Professor Lowi’s observation rings disturbingly true in light of the numerous Alinskyite protests taking place around the country calling for the overthrow of “Wall Street,” the face of capitalism in the American imagination, which would presumably remove the moneyed interests from Washington while granting the federal government unprecedented power over the economy. There seems to be no recognition in the protesters’ minds that the central government is its own interest, as Lowi pointed out, and it has been scrubbed of all responsibility for giving numerous firms and banks trillions of dollars in taxpayer money.

We can also comment on Lowi’s observations by showing how far short the federal government is falling of fulfilling its promises. We are officially $15 trillion in debt, and some estimates of future debt obligations show a high water mark of $100 trillion. We are drowning in debt.

The structure of our debts indicates that most of it is public welfare expenditure. Though much of the debt is federally incurred, some of it, like Medicaid, is mandated to be carried at the state level. Federal obligations and regulations are costing the states a fortune, and undoubtedly, some states are not helping themselves by legislating costly pension funds. California, for example, is the most indebted state in the country, which itself has a total debt exceeding $4 trillion.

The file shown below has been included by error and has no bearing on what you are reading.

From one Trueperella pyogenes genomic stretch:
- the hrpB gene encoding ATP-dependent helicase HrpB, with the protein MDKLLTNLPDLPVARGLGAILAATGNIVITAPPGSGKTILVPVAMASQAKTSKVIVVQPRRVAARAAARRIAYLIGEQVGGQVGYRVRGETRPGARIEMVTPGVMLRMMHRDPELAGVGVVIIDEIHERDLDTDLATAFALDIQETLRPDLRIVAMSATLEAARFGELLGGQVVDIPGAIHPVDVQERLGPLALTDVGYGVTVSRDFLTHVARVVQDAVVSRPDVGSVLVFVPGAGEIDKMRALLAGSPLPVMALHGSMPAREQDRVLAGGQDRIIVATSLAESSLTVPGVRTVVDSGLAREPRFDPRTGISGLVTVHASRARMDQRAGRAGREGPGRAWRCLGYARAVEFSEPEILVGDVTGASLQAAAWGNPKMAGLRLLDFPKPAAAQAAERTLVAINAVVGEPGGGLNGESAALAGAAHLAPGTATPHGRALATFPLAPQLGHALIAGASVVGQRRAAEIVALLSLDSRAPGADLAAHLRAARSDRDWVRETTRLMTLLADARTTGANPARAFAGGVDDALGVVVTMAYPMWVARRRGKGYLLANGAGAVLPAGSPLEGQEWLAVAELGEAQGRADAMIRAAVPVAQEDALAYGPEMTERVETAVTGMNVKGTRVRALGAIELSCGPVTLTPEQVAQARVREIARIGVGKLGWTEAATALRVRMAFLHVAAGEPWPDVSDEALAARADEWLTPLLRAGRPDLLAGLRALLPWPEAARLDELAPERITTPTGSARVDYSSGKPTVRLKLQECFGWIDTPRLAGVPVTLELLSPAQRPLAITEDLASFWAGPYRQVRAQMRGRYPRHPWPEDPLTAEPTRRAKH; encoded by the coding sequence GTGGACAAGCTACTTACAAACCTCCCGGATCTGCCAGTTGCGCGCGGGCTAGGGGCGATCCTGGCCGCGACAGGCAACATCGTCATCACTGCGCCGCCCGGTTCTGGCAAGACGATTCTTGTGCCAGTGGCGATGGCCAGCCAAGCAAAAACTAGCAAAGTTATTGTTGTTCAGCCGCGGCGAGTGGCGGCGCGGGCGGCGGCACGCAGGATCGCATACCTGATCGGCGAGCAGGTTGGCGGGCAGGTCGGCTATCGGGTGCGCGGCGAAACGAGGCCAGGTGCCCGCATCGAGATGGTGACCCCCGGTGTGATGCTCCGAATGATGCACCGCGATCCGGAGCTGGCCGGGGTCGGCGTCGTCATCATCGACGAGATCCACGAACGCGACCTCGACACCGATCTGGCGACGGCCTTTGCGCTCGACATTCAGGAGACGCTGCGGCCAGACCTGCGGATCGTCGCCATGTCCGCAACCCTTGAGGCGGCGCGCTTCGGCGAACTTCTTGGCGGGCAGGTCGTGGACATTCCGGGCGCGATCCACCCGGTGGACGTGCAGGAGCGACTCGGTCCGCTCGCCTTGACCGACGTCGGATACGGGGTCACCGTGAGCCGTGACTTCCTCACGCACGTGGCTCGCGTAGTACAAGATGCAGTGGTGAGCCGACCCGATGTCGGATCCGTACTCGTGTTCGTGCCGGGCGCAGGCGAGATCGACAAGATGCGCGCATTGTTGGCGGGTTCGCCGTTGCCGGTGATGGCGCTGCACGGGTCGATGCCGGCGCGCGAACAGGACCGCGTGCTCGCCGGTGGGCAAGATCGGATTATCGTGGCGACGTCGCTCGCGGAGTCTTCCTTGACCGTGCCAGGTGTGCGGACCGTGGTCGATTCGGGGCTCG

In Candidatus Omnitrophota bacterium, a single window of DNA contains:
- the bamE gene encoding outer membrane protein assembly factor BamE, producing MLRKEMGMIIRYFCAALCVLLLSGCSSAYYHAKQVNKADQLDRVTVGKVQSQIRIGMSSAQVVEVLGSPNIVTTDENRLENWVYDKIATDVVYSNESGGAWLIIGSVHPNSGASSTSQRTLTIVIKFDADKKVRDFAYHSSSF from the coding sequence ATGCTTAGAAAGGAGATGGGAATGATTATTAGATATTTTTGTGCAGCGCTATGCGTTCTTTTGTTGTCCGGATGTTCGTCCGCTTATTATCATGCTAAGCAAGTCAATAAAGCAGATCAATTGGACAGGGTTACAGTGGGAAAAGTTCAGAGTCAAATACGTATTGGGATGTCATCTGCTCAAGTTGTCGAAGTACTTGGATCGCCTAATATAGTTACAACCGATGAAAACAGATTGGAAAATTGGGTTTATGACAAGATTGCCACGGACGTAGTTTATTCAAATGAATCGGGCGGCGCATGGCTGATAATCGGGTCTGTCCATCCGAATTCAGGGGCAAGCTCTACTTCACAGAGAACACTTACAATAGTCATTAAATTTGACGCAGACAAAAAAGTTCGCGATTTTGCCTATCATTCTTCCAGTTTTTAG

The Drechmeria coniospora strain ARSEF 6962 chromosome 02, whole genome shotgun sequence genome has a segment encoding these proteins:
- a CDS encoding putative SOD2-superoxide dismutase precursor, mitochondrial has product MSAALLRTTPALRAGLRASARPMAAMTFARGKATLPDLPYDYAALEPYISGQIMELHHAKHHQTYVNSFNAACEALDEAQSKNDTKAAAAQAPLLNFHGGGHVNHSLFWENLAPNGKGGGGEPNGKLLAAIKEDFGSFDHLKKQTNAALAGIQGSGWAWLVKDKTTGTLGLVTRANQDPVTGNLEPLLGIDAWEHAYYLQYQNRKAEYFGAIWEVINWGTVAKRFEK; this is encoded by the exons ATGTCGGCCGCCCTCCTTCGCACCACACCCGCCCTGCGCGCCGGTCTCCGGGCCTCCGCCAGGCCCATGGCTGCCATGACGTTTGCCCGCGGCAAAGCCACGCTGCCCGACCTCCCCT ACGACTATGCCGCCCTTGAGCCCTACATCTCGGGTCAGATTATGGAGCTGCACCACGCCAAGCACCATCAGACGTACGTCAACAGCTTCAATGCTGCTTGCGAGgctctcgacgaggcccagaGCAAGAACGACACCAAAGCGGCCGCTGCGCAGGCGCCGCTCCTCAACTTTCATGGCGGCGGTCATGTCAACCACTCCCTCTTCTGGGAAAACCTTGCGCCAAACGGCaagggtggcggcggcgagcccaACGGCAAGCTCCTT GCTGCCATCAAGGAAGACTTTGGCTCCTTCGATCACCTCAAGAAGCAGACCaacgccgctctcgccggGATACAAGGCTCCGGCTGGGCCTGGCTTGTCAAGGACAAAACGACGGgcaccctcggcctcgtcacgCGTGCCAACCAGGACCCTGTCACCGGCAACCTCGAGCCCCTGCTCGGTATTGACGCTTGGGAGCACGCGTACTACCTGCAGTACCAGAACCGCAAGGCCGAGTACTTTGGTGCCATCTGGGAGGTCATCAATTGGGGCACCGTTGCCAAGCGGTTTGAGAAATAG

In addition to the debt trap states are falling into – and assuredly, states will eventually be asking the United States Treasury, and specifically, The Federal Reserve through its corrosive debt monetization policies, to bail them out – we have federal grants to states. Ironically, those states whose citizens most ideologically favor economic freedom, those who live in so-called “red states” (named for their traditional Republican support) are very high recipients of federal spending relative to blue states. This suggests to me, even accounting for the relative urbanized wealth of blue states, that the federal government is systematically attempting to undermine the hostile ideological disposition of red state citizens towards the federal government by trying to buy them off.  Given that Washington D.C. itself takes in over $5.55 for each dollar in taxes it pays, that kind of premeditated corruption is not far-fetched.

The attempt by a cadre of less than one percent of the population to dominate a nation of over three hundred million Americans, many of them freedom-loving and armed, is a singular act of hubris in world history. Adding to the volatile mix is an economy that simply cannot meet the demands being placed upon it, thanks to years of Democrat promises to “constichencies” in exchange for votes. It is difficult to foresee how Washington will be able to maintain its hegemony over the states in perpetuity. Something’s got to give.

Anti-Democratic Governor Proposes “Suspending” Congressional Elections

Okay, here we go. We knew liberals were fundamentally illiberal, and Democrats were fundamentally undemocratic, but little did we know that in an ocean full of leftist lies we could find a thimble full of truth.

So when an obscure Democrat governor from a southern state starts rambling about “suspending elections” until the economic crisis is over, my commie radar starts pinging like crazy.